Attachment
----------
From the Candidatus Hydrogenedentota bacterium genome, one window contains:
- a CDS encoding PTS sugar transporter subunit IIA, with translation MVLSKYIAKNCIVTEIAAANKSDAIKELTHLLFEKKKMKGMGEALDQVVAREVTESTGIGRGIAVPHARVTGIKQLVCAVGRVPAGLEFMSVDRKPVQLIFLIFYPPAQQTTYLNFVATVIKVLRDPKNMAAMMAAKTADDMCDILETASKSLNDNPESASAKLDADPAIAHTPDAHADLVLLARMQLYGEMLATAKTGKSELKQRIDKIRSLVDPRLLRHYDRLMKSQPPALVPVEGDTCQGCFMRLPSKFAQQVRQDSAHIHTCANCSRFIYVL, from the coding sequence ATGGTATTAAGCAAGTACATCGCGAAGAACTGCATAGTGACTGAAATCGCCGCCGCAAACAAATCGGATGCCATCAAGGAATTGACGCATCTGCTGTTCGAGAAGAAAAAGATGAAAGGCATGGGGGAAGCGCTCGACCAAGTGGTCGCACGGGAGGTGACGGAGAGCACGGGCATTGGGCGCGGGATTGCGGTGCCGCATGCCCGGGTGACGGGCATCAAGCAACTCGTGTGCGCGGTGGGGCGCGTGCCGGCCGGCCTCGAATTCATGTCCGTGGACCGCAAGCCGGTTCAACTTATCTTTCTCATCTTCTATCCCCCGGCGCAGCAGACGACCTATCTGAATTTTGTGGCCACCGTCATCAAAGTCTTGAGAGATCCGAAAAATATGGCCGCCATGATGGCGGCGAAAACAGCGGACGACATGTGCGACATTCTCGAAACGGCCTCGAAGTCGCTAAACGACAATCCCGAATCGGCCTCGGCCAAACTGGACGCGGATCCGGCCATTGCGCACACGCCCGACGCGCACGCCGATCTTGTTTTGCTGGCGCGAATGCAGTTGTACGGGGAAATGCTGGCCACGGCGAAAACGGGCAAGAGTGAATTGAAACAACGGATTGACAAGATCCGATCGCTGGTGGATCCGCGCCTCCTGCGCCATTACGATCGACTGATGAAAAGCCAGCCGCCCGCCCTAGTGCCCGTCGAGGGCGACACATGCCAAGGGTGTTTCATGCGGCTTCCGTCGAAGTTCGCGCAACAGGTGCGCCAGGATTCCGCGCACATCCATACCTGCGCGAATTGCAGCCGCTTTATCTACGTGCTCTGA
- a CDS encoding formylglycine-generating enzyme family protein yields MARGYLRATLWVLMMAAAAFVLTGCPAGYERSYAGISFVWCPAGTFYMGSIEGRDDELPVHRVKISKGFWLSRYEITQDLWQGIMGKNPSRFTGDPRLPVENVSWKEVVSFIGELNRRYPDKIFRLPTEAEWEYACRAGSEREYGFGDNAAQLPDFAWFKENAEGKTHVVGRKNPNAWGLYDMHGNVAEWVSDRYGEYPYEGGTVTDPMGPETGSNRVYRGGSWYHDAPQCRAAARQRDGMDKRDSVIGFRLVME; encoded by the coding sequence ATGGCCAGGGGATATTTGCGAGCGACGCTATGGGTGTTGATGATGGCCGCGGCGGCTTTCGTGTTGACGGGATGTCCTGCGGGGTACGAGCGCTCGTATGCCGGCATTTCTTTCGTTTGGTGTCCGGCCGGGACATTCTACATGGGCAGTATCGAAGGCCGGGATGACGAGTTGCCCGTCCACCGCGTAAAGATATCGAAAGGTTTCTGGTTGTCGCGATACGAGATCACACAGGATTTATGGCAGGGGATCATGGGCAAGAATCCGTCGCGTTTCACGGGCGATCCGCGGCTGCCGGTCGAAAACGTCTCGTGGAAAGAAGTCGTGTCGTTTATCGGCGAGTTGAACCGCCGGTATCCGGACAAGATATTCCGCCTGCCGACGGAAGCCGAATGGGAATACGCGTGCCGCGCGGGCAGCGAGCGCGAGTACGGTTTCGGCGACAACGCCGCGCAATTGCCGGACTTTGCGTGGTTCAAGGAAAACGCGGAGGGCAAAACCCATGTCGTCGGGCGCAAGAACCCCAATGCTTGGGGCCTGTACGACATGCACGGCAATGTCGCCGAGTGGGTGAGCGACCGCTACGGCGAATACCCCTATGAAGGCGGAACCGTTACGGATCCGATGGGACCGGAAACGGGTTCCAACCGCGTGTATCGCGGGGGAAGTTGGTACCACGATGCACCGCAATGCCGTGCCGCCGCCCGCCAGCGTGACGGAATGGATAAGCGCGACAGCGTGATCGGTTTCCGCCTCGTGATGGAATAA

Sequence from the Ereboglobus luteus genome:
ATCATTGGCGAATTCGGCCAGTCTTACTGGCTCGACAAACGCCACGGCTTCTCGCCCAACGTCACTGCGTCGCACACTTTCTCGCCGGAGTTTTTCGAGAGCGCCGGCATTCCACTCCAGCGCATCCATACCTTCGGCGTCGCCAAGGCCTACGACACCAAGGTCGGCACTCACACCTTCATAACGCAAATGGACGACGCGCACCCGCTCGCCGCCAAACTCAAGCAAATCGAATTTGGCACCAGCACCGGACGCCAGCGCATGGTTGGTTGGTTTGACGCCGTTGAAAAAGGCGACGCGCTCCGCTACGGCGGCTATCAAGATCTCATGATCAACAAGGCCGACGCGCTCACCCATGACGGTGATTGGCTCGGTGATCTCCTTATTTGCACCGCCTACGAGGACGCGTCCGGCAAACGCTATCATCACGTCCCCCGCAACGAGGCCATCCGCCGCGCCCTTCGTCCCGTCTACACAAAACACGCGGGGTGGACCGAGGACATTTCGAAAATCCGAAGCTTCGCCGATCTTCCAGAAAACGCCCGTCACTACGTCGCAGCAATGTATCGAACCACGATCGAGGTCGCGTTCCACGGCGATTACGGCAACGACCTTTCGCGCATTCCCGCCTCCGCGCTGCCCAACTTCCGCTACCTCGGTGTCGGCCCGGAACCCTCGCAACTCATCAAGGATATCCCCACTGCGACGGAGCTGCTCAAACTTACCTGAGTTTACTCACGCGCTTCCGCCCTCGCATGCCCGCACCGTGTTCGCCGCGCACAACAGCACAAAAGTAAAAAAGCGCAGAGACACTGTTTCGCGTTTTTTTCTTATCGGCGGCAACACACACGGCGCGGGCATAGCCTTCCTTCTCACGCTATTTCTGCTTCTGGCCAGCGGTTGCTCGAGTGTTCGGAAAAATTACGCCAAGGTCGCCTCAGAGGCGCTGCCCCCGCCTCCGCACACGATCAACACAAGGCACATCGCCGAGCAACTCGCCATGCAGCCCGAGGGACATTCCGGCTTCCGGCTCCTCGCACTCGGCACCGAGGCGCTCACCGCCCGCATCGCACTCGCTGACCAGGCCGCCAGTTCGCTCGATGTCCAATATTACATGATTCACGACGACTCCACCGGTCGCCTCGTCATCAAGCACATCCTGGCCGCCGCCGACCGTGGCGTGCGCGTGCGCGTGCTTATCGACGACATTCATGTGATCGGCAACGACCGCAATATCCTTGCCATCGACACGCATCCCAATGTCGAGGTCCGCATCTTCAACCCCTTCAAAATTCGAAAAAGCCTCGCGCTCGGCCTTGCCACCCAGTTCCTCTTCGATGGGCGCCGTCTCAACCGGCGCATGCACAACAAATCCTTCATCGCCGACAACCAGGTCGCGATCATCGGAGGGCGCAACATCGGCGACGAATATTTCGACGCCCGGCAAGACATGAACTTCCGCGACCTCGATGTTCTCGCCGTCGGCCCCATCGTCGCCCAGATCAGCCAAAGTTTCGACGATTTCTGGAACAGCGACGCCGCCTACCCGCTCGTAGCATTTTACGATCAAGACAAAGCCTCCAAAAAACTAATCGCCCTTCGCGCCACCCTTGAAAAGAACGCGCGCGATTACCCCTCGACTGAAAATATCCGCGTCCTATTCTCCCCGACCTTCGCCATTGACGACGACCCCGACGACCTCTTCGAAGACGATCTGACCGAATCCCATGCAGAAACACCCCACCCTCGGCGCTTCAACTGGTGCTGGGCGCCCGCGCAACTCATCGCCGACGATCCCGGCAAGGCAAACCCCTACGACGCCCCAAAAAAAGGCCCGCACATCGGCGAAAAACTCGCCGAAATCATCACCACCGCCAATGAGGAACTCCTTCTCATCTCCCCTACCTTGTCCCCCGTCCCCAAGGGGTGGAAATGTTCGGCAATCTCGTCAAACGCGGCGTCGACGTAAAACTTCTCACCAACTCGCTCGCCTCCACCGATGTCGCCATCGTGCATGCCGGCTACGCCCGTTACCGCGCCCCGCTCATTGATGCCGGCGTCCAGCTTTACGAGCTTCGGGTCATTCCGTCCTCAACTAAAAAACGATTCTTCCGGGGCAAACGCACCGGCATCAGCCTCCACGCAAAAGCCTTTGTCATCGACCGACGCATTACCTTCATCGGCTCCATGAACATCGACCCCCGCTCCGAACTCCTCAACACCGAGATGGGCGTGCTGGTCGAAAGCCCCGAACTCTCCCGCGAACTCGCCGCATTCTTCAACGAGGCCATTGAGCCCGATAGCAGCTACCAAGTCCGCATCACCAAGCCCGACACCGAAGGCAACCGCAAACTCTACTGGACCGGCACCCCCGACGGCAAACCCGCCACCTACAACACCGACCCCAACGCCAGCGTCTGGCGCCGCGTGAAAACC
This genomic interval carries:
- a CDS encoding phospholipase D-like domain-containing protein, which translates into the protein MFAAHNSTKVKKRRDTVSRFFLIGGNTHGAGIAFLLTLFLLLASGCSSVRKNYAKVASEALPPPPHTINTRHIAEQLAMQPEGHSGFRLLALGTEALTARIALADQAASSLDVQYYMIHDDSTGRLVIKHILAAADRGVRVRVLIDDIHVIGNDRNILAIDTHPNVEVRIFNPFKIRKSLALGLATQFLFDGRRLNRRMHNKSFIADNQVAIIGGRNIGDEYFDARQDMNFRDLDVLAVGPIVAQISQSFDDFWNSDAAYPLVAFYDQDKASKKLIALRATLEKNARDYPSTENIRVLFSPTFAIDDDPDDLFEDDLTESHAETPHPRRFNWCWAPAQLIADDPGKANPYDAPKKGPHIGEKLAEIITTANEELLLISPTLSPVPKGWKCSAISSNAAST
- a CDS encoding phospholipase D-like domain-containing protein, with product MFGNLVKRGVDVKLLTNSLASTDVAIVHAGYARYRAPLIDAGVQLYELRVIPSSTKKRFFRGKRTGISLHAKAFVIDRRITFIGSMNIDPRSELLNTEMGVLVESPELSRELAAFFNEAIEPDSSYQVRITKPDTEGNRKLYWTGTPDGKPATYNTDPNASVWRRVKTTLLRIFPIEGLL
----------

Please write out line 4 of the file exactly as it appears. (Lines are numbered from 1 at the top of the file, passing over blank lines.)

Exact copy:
Sequence from the Ereboglobus luteus genome: